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  51. #51
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    Quote Originally Posted by rasse1977
    If you've tried a fat front wheel what made you like it...or dislike it?

    I'm thinking about getting a new bike and my list is down to just a few frame/fork combos:

    - Jones diamond / truss fork / fat front
    - Canfield Nimble9 / Niner carbon fork

    My current bike is a custom rigid SS with XC geo ala Niner so I expect both the Jones and the Nimble9 to handle very different from what I have.

    I'm tempted to try a fat front. But what are the pros and cons? I'll use the bike for forest trails and on rocks. The bike will be set up 1x9 and will not be build for speed / race.

    My trails:

    http://blip.tv/file/1710499
    Interesting, my choices for the next bike are almost the same! I'm looking at either the Nimble 9 with the Enabler or the Jones diamond with the unicrown.
    Either way, I'll set up both a fat front and a 29" wheel.

    Los
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  52. #52
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    Quote Originally Posted by Velobike
    Seriously, go into this as if you are intending to get a fatbike and make your purchases accordingly, because once you've tried it, you will get one. It will be handy if you can take your experimental bits across to a proper fatbike
    Well, I'm not going to say I won't ever have a full fat bike. However I'm honestly thinking for my area since there will be very little snow riding, fat front would be all that is needed. It would be used mostly on hardpack single track, rooty and rocky trails, and on some steep climbs/decents.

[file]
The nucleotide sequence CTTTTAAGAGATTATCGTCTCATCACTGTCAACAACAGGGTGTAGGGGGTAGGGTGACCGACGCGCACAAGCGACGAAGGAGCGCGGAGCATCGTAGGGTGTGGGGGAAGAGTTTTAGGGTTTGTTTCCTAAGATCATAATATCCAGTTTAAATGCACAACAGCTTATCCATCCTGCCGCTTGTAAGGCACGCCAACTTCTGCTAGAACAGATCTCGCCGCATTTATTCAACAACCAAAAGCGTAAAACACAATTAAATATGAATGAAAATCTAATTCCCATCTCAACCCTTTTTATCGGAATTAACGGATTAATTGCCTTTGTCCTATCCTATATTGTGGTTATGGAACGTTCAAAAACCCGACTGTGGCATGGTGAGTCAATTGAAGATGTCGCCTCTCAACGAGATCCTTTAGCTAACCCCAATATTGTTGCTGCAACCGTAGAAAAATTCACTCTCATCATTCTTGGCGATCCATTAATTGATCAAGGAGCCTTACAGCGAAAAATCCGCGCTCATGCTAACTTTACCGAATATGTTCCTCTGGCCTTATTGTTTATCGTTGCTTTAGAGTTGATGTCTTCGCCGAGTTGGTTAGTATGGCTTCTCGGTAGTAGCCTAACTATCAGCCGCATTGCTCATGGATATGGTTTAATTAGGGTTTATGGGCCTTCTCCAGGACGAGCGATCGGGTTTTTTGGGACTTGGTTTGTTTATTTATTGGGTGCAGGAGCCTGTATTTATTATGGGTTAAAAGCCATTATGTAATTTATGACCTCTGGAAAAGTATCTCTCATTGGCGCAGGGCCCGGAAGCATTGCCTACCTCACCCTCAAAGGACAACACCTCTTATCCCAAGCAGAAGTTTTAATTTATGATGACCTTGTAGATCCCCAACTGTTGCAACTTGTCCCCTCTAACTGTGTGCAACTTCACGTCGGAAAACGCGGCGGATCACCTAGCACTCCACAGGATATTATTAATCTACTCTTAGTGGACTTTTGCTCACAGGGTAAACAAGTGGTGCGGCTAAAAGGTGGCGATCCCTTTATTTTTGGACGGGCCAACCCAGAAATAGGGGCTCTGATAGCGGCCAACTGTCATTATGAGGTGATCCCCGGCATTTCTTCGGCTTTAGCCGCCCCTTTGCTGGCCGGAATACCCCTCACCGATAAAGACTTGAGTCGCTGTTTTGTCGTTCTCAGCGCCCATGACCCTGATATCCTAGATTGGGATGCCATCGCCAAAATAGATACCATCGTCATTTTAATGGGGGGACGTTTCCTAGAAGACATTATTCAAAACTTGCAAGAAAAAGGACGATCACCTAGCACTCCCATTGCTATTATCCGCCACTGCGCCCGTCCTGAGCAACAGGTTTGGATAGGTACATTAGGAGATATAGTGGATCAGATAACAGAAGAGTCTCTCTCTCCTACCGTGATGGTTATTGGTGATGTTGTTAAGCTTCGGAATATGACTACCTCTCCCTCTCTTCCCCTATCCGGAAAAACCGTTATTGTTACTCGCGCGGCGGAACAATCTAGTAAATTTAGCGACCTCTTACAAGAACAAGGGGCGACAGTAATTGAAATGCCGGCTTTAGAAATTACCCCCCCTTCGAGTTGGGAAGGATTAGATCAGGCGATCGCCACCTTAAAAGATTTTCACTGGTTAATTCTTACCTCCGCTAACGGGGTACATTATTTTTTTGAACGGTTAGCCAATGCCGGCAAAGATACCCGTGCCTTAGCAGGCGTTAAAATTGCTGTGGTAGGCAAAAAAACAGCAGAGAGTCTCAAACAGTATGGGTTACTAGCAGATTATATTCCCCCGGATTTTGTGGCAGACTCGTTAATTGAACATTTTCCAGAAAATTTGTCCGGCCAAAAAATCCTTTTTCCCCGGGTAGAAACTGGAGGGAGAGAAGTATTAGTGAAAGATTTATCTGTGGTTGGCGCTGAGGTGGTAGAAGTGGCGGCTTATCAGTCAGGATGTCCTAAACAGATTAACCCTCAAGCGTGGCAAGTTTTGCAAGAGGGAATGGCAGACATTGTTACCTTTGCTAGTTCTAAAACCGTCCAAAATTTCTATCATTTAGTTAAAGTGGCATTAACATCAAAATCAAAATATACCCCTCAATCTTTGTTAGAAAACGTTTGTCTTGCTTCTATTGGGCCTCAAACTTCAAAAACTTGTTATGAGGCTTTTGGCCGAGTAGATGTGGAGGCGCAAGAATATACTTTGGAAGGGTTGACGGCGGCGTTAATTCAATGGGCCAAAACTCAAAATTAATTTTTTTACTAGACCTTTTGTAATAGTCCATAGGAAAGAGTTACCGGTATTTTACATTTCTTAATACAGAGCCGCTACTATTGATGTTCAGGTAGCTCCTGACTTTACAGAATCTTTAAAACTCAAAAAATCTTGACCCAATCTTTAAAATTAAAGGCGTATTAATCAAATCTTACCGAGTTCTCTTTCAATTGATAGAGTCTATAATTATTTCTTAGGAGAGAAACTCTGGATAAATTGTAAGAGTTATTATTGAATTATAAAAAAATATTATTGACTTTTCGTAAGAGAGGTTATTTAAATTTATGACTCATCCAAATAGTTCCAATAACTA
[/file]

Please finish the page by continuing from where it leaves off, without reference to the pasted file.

I am thinking of going with an Enabler fork. Then either a 40-45mm 26" rim or going ahead with a 50-80mm rim.
    Last edited by nitrousjunky; 04-01-2011 at 11:52 AM.
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  53. #53
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    Quote Originally Posted by nitrousjunky
    Well, I'm not going to say I won't ever have a full fat bike. However I'm honestly thinking for my area since there will be very little snow riding, fat front would be all that is needed. It would be used mostly on hardpack single track, rooty and rocky trails, and on some steep climbs/decents.

    I am thinking of going with an Enabler fork. Then either a 40-45mm 26" rim or going ahead with a 50-80mm rim.
    Riding my Pugs on trails, I can see the advantages of fat front. I think a portly rear, say a P35 with 2.4" Ardent, would suffice with a fat front. I'd definitely look into a 40-45mm rim if I didn't already have a LM.

    Los
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  54. #54
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    Quote Originally Posted by sslos
    I'd definitely look into a 40-45mm rim if I didn't already have a LM.

    Los
    So you would prefer to have a 40-45mm rim over the 65mm rim? I could definitely get a cheaper wheel with a 40mm rim, I just don't want to go too narrow.
    "I ride to clear my head, my head is clearer when I'm riding SS. Therefore, I choose to ride SS."~ Fullrange Drew

  55. #55
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    40-45 internal or external ??

    my 38mm external, 29mm internal isn't enough to run the 3" Savage Arrow low enough I feel, but it's pretty much spot on for the RQ2.4 which isn't much smaller.

    So if you going to run a 3.8" with thinner sidewalls even with the more semislick tread then I'd go 65mm+ personally.